John Paul I's election
Thirty days sufficed for Albino Luciani, elected Bishop of Rome on 26 August 1978, to leave his mark on the Church and point to the same path set down by the Popes of the Council, John XXIII and Paul VI, whose names he chose along with their prophetic style. And with the sudden death of John Paul I on the evening of 28 September, a 20-year period came to a close, what might be described as a triptych of humility: formed by Angelo Giuseppe Roncalli, elected Pope on 28 October 1958; by Giovanni Battista Montini, elected Pope on 21 June 1963; and lastly, for little more than a month, almost like a strengthening of spirit, by Albino Luciani.
Truly an ode to humility, which will endure. "The Church, in this common effort to be responsible and so respond to the pressing problems of the day, is called to give to the world that 'strengthening of the spirit' which is so needed and which alone can assure salvation". Those words uttered by Luciani on 27 August, the day after his election, echo the opening passage of the Conciliar Dogmatic Constitution Gaudium et Spes: "The joys and the hopes, the griefs and the anxieties of the men of this age, especially those who are poor or in any way afflicted, these too are the joys and hopes, the griefs and anxieties of the followers of Christ" and thus "this community realizes that it is truly and intimately linked with mankind and its history".
The condition of mankind today is unchanged: the joy and sorrow, the hope and anxiety; the response from the community of believers, of the Church, is the same: to give the world that strengthening of spirit to which the Pope alludes. The Church is called to this, and the world is waiting, having "reached a peak, beyond which yawns the abyss". Indeed, the temptation is always that of "substituting for God one's own decisions, decisions that would prescind from moral laws".
These are the dangers and the consequences identified by John Paul I, but they are at the same time human spheres in which Christians can and must give their own strength of soul. He also spells out what the tragic conclusion of removing God would be: "The danger for modern man is that he would reduce the earth to a desert, the person to an automaton, brotherly co-existence to planned collectivization, often introducing death where God wishes life".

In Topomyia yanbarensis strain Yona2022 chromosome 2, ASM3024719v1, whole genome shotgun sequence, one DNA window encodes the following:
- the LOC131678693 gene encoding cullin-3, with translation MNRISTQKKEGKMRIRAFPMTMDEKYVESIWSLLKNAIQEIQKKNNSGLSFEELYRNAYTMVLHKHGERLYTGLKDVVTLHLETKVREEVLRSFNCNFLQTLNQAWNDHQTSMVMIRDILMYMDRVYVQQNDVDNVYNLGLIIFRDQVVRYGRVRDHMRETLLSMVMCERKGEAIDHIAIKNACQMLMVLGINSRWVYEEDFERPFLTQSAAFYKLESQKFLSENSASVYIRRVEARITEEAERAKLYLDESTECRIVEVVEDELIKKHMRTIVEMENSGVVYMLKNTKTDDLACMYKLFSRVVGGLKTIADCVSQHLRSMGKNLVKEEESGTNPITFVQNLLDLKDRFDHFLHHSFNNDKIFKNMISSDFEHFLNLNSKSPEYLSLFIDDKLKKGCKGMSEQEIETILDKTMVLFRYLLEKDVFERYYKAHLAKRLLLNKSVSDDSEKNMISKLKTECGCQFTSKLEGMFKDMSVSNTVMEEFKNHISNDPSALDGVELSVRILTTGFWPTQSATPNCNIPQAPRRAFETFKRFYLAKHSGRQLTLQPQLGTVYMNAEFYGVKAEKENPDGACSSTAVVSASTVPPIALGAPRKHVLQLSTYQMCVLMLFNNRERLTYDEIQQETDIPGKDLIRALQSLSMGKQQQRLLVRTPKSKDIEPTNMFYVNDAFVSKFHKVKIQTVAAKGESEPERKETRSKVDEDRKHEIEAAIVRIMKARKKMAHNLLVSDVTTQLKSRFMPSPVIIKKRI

Creation, human life, the family, society are still today not only unresolved but in even more critical condition. It is up to the Church, then, to revive, enlighten and form consciences in the fundamental principles that guarantee authentic civilization and a real brotherhood between peoples: respect for one's neighbour, for his life and dignity, care for his spiritual and social progress, "patience and the desire for reconciliation in the fragile building up of peace", the new Pope said on 31 August to members of the Diplomatic Corps.
Homo sum, humani nihil a me alienum puto, Terence once wrote. Sure, there are no easy solutions to difficult problems, "we do not have miracle-solutions for the great world problems", but the Christian community has is own special gift, indeed "very precious" the Pontiff said on 4 September: "a spirit which helps to unravel these problems sets them along the course which is essential, that of universal charity and opening to transcendent values, that is opening to God. We will try to carry out this service in simple, clear and trustful language."
These are the terms of spiritual strengthening that the Church and each the faithful has the duty to carry into every field of action; especially in the family, "the domestic Church" (Lumen Gentium, n. 11f). The family, despite adverse winds, a community of love and conjugal love generates new life and is the reflection of God's love. The Church's task is therefore to support and defend the family, "encouraging families to fidelity to the law of God and the Church. We need never fear to proclaim the exigencies of God's word, for Christ is with us and says today as before: 'He who hears you, hears me'."
In an essential way, therefore, "the indissolubility of Christian marriage is important; although it is a difficult part of our message, we must proclaim it firmly, because it is part of God's word, part of the mystery of faith. At the same time we are close to our people in their problems and difficulties. They must always know that we love them," the Pope said to a group of archbishops and bishops from the United States on 21 September. Starting again from the family: "We want you to know where our priorities lie" and "the holiness of the Christian family, is indeed a most apt means for producing that serene renewal of the Church which the Council so eagerly desired", even if it must go against the tide and be the voice of a minority.
Pope Luciani in his humanity was aware that is not easy to combine the horse and the rider: freedom and authority. The war-horse from a passage in Job "leaps like a locust and snorts" and the prudent rider "mounts the horse and, now with gentle voice, now making judicious use of the spurs, of the bridle and of the whip, he urges it on or controls its impetuous course, curbs it and restrains it", the Pope said, as he took possession of the Basilica of St John Lateran on 23 September. The indispensable condition of this accord lies in following the word and the law of God, according to which "one cannot do good to anyone if one does not first of all wish him well". From this simplicity of heart and service sprang Albino Luciani's strengthening of the spirit.